If you are considering using ebook aggregators (who publish or distribute your ebook to multiple stores) then you probably don’t want more than one as you could be paying an upfront or annual fee for each book. It probably doesn’t make much sense to use more than one.

  7. This is a very informative blog post. One of the best overviews I’ve seen. thanks! 🙂

    @Janis – you can publish anywhere however you want. You are not locked in to 1 publisher. In fact, if you wanted to, you could charge different prices or offer slightly different versions on different sites.

  8. Hi,

    I know it is a personal decision, do you think just picking one (i.e. Amazon) will get you enough exposure and sales? An aggregator seems like a great idea, but will it get enough sales to make up for the extra commissions? Trying to decide between self-publishing through one site at Amazon, using an aggregator, or just publishing on my own and selling it on a site like paydotcom…… ??

    • Hi Julie. Generally I advise authors to make their ebook available in multiple stores to reach as many readers as possible. However publishing on your own site only, and not through the major stores, is also a possibility. For one thing it makes it a little easier to charge a higher price since your ebook will not be listed directly alongside competing ebooks. I think this works best if you already have (or can get) plenty of readers coming to your web site.

  9. Thank you for explaining about aggregators, simply. I have been wondering what their purpose was.

  10. Ron Goedde says:

    I assume that if I sell my eBook for $37 at Clickbank then it wouldn’t make sense to also sell it on the Kindle, Nook, or Sony Reader given it would have to priced much lower?

    • Hi Ron, theoretically you could do it at both (regular ebook stores and ClickBank) but practically it might not work. Having a low priced product at ClickBank would probably mean you miss out on ClickBank’s affiliates promoting your ebook. Having a high-priced book at Amazon might mean missing out on sales, although not necessarily. I noticed that Yuwanda Black at Inkwell Editorial recently shared that her high-priced ebooks at Amazon had also been selling.

  11. What I cannot find in all the websites I consult about ebook publishing is the dreaded tax situation. Smashwords, etc., being based in the USA, require an IRS number even from non-citizens. So where can a non-US citizen go to have ebooks published without having to declare any information to tax authorities?

    • Hi Royston, tax withholding is a reality if you deal with US-based ebook stores. There is an interesting post here on the process of claiming back the withholdings. I hope this helps.

  12. Sarah Cox says:

    Thank you for this website! So many of my questions are answered here!

  13. Don’t forget about Kobo and Google.

  14. Looking fwd to your new ebook, seems like so much has changed just this year. I’m on the verge of publishing my first ebook, kinda more like a short, or e-article, but i have a full fledged ebook in progress also. Like Sarah above, I get a lot of great info in the comments too, thanks!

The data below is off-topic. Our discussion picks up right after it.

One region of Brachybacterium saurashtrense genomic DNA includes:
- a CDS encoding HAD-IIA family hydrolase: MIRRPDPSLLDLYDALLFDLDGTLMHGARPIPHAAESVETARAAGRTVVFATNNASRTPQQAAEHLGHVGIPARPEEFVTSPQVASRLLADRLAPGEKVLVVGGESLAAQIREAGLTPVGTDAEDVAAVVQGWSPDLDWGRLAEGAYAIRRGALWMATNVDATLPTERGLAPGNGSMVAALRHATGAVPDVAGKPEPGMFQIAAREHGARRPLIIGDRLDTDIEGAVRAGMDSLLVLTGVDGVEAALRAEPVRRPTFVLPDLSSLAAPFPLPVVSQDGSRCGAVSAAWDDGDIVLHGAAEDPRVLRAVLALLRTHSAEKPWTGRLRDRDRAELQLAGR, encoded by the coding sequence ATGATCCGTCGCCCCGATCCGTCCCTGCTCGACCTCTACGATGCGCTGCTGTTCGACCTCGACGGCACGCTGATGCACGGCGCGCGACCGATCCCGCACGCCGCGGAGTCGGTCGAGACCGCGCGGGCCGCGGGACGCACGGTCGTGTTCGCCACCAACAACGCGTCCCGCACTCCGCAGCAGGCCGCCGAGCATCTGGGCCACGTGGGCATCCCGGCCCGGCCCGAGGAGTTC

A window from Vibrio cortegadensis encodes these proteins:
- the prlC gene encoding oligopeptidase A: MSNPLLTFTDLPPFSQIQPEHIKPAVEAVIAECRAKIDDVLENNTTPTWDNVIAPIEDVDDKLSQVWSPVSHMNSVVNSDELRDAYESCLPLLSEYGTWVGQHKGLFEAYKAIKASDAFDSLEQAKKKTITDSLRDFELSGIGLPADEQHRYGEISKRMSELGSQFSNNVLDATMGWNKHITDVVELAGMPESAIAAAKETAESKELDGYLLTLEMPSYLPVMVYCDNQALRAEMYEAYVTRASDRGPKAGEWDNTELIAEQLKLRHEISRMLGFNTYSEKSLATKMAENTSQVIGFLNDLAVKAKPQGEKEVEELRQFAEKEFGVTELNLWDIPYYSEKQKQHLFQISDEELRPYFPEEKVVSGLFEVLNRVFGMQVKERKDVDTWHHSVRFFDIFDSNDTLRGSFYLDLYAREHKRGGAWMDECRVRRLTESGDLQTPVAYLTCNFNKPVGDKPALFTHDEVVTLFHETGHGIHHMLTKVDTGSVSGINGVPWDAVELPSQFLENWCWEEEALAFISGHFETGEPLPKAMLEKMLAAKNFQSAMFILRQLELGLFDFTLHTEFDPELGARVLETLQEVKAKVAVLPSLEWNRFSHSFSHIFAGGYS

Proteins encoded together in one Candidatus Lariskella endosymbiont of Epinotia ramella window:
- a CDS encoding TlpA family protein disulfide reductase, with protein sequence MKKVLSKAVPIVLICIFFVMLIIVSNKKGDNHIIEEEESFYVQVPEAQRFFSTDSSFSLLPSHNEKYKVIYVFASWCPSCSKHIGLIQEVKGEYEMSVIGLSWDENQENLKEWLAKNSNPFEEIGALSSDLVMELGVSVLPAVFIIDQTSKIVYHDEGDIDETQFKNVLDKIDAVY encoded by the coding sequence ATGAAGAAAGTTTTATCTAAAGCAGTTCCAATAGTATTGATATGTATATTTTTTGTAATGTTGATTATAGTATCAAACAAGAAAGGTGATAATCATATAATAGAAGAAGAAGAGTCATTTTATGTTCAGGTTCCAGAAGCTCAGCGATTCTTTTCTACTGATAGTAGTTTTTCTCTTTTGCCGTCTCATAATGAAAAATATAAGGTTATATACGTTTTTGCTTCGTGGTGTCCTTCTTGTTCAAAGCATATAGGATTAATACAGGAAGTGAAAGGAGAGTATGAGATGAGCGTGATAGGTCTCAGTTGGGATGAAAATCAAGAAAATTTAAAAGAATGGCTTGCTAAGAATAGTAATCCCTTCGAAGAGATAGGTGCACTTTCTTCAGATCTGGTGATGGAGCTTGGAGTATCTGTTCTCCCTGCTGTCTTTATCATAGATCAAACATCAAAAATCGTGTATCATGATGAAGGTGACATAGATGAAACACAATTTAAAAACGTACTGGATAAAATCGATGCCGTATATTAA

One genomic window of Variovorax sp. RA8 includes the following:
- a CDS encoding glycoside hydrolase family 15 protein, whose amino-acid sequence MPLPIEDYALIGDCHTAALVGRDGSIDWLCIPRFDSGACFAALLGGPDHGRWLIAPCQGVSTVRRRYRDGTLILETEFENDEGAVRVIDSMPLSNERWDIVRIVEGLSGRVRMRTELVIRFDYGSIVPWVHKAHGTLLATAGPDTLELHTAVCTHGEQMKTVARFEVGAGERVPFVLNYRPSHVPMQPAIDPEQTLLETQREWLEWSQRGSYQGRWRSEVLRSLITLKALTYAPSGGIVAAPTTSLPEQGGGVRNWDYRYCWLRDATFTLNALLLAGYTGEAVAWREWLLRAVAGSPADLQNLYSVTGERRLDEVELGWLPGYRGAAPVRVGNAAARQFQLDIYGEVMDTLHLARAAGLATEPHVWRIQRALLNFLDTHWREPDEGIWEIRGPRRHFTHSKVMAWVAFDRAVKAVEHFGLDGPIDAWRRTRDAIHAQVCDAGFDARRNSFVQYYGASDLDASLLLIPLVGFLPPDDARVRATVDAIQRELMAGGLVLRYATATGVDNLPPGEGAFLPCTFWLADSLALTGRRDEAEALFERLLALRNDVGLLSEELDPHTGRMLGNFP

15. Is there a way that an organization can produce an ebook of interest only to maybe a couple of hundred people in one community? Not meant for any wider circulation or needing booksellers… possible?

  16. Donna since you only wish to produce a book to a limited group, maybe you can try Apple’s new IBook Author software. Also I’ve created a new ‘E Book Writers’ group within LinkedIn to help members wishing to contribute and share information, experiences, ideas, etc on creating and writing an E book. You are welcome to join us.

  17. M.B. Lhowe says:

    Where can I get guidance on how to price my novel, for e-publication (I believe I am leaning toward working through an aggregator).

  18. Make certain that you are following the ISBN requirements for your country. Most of the ISBN advice on the Internet is incorrect. It took me a while to trace the problem back to the Wikipedia ISBN article, which was written from an American standpoint. It has since been re-written to a more International viewpoint.

    Each country has its own rules about how to obtain International Standard Book Numbers, and it is important to be sure you are following the correct rules.


  19. I have now made a ebook, and I want to present this book on my web-page. But this is a e-book. Do you have any tips to good coverprogram to make presentation of e-books?

  20. Gary,
    My friend and I want to write children’s books. She is an artist and I enjoy story telling. We’re also preschool teachers and work together.
    Since we’ve never published anything we thought Ebooks was the way to go. If we create a great website to sell our books, do we need to go through a distributor?? We think that nearly all the parents at our school would buy the books… 150 or so. I’ve heard that $4.99 and under is what an average children’s Ebook goes for. Could we sell ours for that?
    Also, What about making it audio? I also do voice-overs and I would want to add my narration. Is that possible with self published ebooks??
    Thanks so much

    • Hi Jen, you can certainly sell through your own web site without going through a distributor, using your own versions of the ebook (PDF, Epub, Mobi for Kindle etc.). If they’re popular you’ll probably want to get them into Amazon’s Kindle Store or B&N’s Nook Books – again you can do that without a distributor. You could create a separate audio version, or perhaps embed the audio, although that would require using an advanced format such as Kindle Format 8, or perhaps Apple’s new authoring software.

  21. Great site, thanks. Just wondering, any drawbacks to epublishing at all? Will it cause problems with a paper publisher that might want the book? Do you know of authors who started with ebook and got published on paper afterwards?

    • Gary McLaren says:

      If anything your sales of the digital version should help to prove the “marketability” of the book, and yes, there are now many authors starting with ebooks, then finding publishers.